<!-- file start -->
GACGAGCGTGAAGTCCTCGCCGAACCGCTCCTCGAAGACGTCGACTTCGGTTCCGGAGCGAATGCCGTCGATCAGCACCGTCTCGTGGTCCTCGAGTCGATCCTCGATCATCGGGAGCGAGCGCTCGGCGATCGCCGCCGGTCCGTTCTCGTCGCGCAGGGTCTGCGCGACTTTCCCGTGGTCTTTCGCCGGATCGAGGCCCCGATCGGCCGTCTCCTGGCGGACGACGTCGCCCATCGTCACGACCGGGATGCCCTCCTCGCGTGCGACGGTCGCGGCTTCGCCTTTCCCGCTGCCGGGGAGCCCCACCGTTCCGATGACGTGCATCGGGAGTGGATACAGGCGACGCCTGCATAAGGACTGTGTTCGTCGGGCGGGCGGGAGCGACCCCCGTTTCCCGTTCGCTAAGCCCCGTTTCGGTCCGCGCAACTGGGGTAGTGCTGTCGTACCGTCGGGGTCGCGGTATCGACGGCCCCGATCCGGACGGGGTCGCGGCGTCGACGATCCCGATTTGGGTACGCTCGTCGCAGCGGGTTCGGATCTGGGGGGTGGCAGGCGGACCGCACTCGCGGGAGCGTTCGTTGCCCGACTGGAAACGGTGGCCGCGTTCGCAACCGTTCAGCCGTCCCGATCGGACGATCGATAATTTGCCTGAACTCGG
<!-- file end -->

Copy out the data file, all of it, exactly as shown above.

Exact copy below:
GACGAGCGTGAAGTCCTCGCCGAACCGCTCCTCGAAGACGTCGACTTCGGTTCCGGAGCGAATGCCGTCGATCAGCACCGTCTCGTGGTCCTCGAGTCGATCCTCGATCATCGGGAGCGAGCGCTCGGCGATCGCCGCCGGTCCGTTCTCGTCGCGCAGGGTCTGCGCGACTTTCCCGTGGTCTTTCGCCGGATCGAGGCCCCGATCGGCCGTCTCCTGGCGGACGACGTCGCCCATCGTCACGACCGGGATGCCCTCCTCGCGTGCGACGGTCGCGGCTTCGCCTTTCCCGCTGCCGGGGAGCCCCACCGTTCCGATGACGTGCATCGGGAGTGGATACAGGCGACGCCTGCATAAGGACTGTGTTCGTCGGGCGGGCGGGAGCGACCCCCGTTTCCCGTTCGCTAAGCCCCGTTTCGGTCCGCGCAACTGGGGTAGTGCTGTCGTACCGTCGGGGTCGCGGTATCGACGGCCCCGATCCGGACGGGGTCGCGGCGTCGACGATCCCGATTTGGGTACGCTCGTCGCAGCGGGTTCGGATCTGGGGGGTGGCAGGCGGACCGCACTCGCGGGAGCGTTCGTTGCCCGACTGGAAACGGTGGCCGCGTTCGCAACCGTTCAGCCGTCCCGATCGGACGATCGATAATTTGCCTGAACTCGG